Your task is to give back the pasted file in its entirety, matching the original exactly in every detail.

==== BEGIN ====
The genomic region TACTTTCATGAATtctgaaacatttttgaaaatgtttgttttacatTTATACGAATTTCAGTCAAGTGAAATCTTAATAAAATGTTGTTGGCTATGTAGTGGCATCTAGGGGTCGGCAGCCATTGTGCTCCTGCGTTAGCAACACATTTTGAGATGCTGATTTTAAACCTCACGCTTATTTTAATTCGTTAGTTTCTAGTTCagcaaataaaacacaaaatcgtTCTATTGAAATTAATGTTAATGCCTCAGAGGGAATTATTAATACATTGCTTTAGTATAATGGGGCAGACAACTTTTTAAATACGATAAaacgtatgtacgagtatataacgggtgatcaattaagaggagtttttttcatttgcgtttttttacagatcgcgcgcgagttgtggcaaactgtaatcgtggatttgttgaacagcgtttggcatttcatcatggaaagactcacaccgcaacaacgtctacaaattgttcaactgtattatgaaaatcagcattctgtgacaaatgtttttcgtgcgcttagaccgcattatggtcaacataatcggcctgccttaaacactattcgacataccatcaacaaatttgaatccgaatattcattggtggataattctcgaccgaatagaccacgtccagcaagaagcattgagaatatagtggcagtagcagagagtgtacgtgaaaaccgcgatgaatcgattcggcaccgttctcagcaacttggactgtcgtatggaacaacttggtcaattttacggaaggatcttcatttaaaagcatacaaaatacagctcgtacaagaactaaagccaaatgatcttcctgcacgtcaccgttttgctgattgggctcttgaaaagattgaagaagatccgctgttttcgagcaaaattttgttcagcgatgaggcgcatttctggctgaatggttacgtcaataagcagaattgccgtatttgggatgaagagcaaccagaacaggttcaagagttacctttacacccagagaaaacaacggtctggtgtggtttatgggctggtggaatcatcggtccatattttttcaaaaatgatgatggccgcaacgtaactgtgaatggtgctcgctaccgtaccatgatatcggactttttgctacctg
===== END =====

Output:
The genomic region TACTTTCATGAATtctgaaacatttttgaaaatgtttgttttacatTTATACGAATTTCAGTCAAGTGAAATCTTAATAAAATGTTGTTGGCTATGTAGTGGCATCTAGGGGTCGGCAGCCATTGTGCTCCTGCGTTAGCAACACATTTTGAGATGCTGATTTTAAACCTCACGCTTATTTTAATTCGTTAGTTTCTAGTTCagcaaataaaacacaaaatcgtTCTATTGAAATTAATGTTAATGCCTCAGAGGGAATTATTAATACATTGCTTTAGTATAATGGGGCAGACAACTTTTTAAATACGATAAaacgtatgtacgagtatataacgggtgatcaattaagaggagtttttttcatttgcgtttttttacagatcgcgcgcgagttgtggcaaactgtaatcgtggatttgttgaacagcgtttggcatttcatcatggaaagactcacaccgcaacaacgtctacaaattgttcaactgtattatgaaaatcagcattctgtgacaaatgtttttcgtgcgcttagaccgcattatggtcaacataatcggcctgccttaaacactattcgacataccatcaacaaatttgaatccgaatattcattggtggataattctcgaccgaatagaccacgtccagcaagaagcattgagaatatagtggcagtagcagagagtgtacgtgaaaaccgcgatgaatcgattcggcaccgttctcagcaacttggactgtcgtatggaacaacttggtcaattttacggaaggatcttcatttaaaagcatacaaaatacagctcgtacaagaactaaagccaaatgatcttcctgcacgtcaccgttttgctgattgggctcttgaaaagattgaagaagatccgctgttttcgagcaaaattttgttcagcgatgaggcgcatttctggctgaatggttacgtcaataagcagaattgccgtatttgggatgaagagcaaccagaacaggttcaagagttacctttacacccagagaaaacaacggtctggtgtggtttatgggctggtggaatcatcggtccatattttttcaaaaatgatgatggccgcaacgtaactgtgaatggtgctcgctaccgtaccatgatatcggactttttgctacctg